Retired for 15 years from work as a heavy equipment mechanic, Greg Reasons now spends his days helping his older sister and neighbors get to their doctor appointments.
So last December, when he started a search for a new vehicle, those car rides were a huge consideration for him.
“I started to buy another minivan, because I take a lot of people to the doctor,” Greg told NBC 5 Responds.
But at 70 years old, Greg decided this may be his last new vehicle purchase, so he treated himself, and drove off the car lot with a brand new white Ford F150 Lariat Model truck.
“It's a big purchase. I figured it'd be my last vehicle so I get a few extras on there,” says Greg.
Those extras included dual climate control, step bar, and the most important feature for Greg, the remote start, so his truck could be warm on the side when he helped his 85-year-old sister into the cab.
The remote start is a feature that can generally only be accessed through the FordPass App. On March 12, after three months of use, Greg says a click wrap appeared and he had to accept the ‘Terms and Conditions” in order to use the app.
It’s a long legal read, often several pages of fine print, many people don’t consume all the information.
But Greg is not one of those people.
“I started scrolling down there was pages and pages of these terms so I started reading some. One of them was that I wouldn't take part in a class-action lawsuit. Another one was that they could share my information with third-party affiliates, just a whole list of stuff (and) the more I read, the more I decided I'm not going to accept this.” Says Greg.
So he called the salesman at Joe Rizza Ford Orland Park, asking for a resolution or a refund.
“He said 'well, you've got to accept that.' I said 'I'm not accepting that. I'm not giving up all my rights now.' To me that's extortion,” said Greg.
“ I think he's the exception and not the rule,” says Jordan Sigale, a Director of Intellectual Property Litigation at Dunlop Codding in Chicago.
He tells NBC 5 Responds that people encounter these terms and conditions on applications and websites probably a few times a day in the digital age, and few give it a second thought.
‘When you set up an UberEats account or you set up an account with Lyft or with GrubHub, you are agreeing to the terms and conditions, with that app,” he says.
Jordan says there are three different types of contracts. The "click wrap," where you actually click on checkbox that says, 'I agree to these terms and conditions' and then you enter into the app.
The second is the "sign-in wrap," which you agree to in order to open an account with a website like Facebook. Finally, there is the "browse-wrap" agreement, which says that my using the account, my using this website, or my using this app, the user agrees to the terms and conditions.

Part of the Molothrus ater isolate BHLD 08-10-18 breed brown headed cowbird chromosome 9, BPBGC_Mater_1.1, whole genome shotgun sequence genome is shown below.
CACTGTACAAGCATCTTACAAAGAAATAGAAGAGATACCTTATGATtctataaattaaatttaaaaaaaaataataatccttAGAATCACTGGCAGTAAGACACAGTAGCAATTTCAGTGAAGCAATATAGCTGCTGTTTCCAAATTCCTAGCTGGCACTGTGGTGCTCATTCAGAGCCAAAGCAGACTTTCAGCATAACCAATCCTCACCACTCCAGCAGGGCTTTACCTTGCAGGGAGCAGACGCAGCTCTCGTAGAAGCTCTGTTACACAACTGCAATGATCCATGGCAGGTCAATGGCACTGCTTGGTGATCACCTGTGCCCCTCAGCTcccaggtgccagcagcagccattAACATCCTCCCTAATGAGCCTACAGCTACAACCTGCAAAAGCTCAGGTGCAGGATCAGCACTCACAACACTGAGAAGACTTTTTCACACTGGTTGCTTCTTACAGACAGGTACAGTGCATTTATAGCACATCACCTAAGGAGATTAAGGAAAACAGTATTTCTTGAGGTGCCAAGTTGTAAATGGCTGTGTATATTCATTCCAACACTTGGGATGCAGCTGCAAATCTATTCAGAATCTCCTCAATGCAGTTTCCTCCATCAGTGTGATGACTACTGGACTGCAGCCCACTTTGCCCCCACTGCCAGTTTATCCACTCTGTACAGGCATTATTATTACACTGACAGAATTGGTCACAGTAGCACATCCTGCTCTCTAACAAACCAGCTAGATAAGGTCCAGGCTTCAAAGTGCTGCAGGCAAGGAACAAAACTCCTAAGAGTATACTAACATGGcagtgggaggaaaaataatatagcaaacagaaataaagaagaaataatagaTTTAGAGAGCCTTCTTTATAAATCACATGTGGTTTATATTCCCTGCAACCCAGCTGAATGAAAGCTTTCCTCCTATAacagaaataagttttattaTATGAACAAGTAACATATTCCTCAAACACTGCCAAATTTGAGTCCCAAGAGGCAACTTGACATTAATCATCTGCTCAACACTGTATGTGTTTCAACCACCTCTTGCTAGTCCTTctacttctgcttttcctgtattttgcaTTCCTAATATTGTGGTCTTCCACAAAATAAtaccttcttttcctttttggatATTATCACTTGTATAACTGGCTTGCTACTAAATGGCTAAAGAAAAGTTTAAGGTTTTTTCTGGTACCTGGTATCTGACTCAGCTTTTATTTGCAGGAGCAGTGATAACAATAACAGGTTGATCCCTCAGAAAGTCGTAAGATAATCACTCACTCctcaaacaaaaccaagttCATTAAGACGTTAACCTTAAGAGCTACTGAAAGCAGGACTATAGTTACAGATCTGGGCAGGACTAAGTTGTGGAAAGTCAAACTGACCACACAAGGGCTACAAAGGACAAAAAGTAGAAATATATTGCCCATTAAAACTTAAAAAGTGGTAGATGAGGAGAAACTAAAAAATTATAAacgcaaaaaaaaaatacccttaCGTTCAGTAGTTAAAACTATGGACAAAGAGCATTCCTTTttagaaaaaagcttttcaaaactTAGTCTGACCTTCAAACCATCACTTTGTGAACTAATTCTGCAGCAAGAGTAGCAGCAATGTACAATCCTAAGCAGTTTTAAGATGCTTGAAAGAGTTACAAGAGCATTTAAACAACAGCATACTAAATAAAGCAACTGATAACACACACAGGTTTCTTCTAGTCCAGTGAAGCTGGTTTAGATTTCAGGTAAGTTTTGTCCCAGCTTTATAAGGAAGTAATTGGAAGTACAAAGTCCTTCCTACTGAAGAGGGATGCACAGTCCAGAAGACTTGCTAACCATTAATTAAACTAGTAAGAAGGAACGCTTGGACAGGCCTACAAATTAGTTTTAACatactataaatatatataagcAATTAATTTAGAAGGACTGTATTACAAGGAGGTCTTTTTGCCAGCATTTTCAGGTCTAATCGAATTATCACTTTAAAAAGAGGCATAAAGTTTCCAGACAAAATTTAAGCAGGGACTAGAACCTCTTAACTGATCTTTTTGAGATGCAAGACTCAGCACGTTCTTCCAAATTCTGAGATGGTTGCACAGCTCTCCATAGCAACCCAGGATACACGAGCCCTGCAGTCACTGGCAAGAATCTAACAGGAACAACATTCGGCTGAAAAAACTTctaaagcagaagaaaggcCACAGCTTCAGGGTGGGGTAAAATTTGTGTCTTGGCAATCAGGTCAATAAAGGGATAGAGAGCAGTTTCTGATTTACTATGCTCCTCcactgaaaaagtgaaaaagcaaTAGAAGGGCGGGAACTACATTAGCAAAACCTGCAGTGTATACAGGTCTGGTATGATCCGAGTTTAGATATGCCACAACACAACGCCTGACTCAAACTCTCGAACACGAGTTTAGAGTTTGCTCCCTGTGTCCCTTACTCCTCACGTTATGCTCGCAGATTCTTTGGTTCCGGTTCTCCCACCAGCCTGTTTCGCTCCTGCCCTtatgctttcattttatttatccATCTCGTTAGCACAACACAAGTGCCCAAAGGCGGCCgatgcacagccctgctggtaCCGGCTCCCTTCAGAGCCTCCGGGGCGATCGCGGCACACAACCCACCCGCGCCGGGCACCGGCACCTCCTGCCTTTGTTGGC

So what exactly are we accepting when we click ‘I agree’? Jordan says the language can include giving up rights to a class action lawsuit, or agreeing to arbitration only, which gives up your rights to a jury trial.
Other lists of terms and conditions often include allowing your information to be shared with a third party, or a limitation of warranties, which simply states that there is no guarantee the app is always going to work correctly.
“Generally, it doesn't matter because things go fine. Most of the time, but every once in a while you have a hiccup and people have a dispute, and then all of a sudden the terms and conditions that they've agreed to become all important,” says Jordan.
For its part, a Ford Motor Company spokesperson tells NBC 5 Responds:
“FordPass is an optional mobile app that offers Ford customers complimentary connected features. Similar to other apps available for mobile devices, users are required to accept the terms associated with the specific app prior to use. There is no requirement to use FordPass. Customers who do not want to accept the terms associated with FordPass can choose not to use it”
Ford says it updated its terms and conditions in March, which is why Greg suddenly needed to ‘re-accept.' But after NBC 5 Responds reached out to Ford, the automaker agreed to work with Greg, and as a gesture of goodwill, Joe Rizza Ford has provided Greg with a key fob that allows him to remote start their vehicle without using the FordPass app.
That will now allow Greg to continue to keep his truck warm when he takes his friends and family to doctor appointments on cold winter days.
“Family is family and friends you know, when we’re gone, this is something we can't take stuff with us, but we can do for people now, you know,” says Greg.